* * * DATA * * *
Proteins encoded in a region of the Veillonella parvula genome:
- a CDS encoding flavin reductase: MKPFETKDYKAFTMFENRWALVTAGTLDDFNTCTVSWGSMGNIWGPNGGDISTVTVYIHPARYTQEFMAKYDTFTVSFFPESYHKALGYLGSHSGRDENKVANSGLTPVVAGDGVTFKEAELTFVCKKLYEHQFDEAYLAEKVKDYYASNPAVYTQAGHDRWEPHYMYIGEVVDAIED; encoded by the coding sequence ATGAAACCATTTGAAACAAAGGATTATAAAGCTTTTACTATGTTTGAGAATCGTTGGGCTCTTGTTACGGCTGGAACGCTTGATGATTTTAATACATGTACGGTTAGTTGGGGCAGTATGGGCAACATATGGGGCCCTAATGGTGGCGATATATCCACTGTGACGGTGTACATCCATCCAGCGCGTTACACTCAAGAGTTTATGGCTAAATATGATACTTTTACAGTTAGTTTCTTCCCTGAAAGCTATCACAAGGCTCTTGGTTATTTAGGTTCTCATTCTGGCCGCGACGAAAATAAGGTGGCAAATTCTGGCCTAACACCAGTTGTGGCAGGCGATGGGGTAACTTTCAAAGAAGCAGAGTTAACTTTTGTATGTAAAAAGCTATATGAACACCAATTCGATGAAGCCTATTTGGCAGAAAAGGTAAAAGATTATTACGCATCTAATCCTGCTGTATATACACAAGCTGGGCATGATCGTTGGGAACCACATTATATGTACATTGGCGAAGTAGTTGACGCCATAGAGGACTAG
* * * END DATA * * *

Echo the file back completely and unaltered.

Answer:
Proteins encoded in a region of the Veillonella parvula genome:
- a CDS encoding flavin reductase: MKPFETKDYKAFTMFENRWALVTAGTLDDFNTCTVSWGSMGNIWGPNGGDISTVTVYIHPARYTQEFMAKYDTFTVSFFPESYHKALGYLGSHSGRDENKVANSGLTPVVAGDGVTFKEAELTFVCKKLYEHQFDEAYLAEKVKDYYASNPAVYTQAGHDRWEPHYMYIGEVVDAIED; encoded by the coding sequence ATGAAACCATTTGAAACAAAGGATTATAAAGCTTTTACTATGTTTGAGAATCGTTGGGCTCTTGTTACGGCTGGAACGCTTGATGATTTTAATACATGTACGGTTAGTTGGGGCAGTATGGGCAACATATGGGGCCCTAATGGTGGCGATATATCCACTGTGACGGTGTACATCCATCCAGCGCGTTACACTCAAGAGTTTATGGCTAAATATGATACTTTTACAGTTAGTTTCTTCCCTGAAAGCTATCACAAGGCTCTTGGTTATTTAGGTTCTCATTCTGGCCGCGACGAAAATAAGGTGGCAAATTCTGGCCTAACACCAGTTGTGGCAGGCGATGGGGTAACTTTCAAAGAAGCAGAGTTAACTTTTGTATGTAAAAAGCTATATGAACACCAATTCGATGAAGCCTATTTGGCAGAAAAGGTAAAAGATTATTACGCATCTAATCCTGCTGTATATACACAAGCTGGGCATGATCGTTGGGAACCACATTATATGTACATTGGCGAAGTAGTTGACGCCATAGAGGACTAG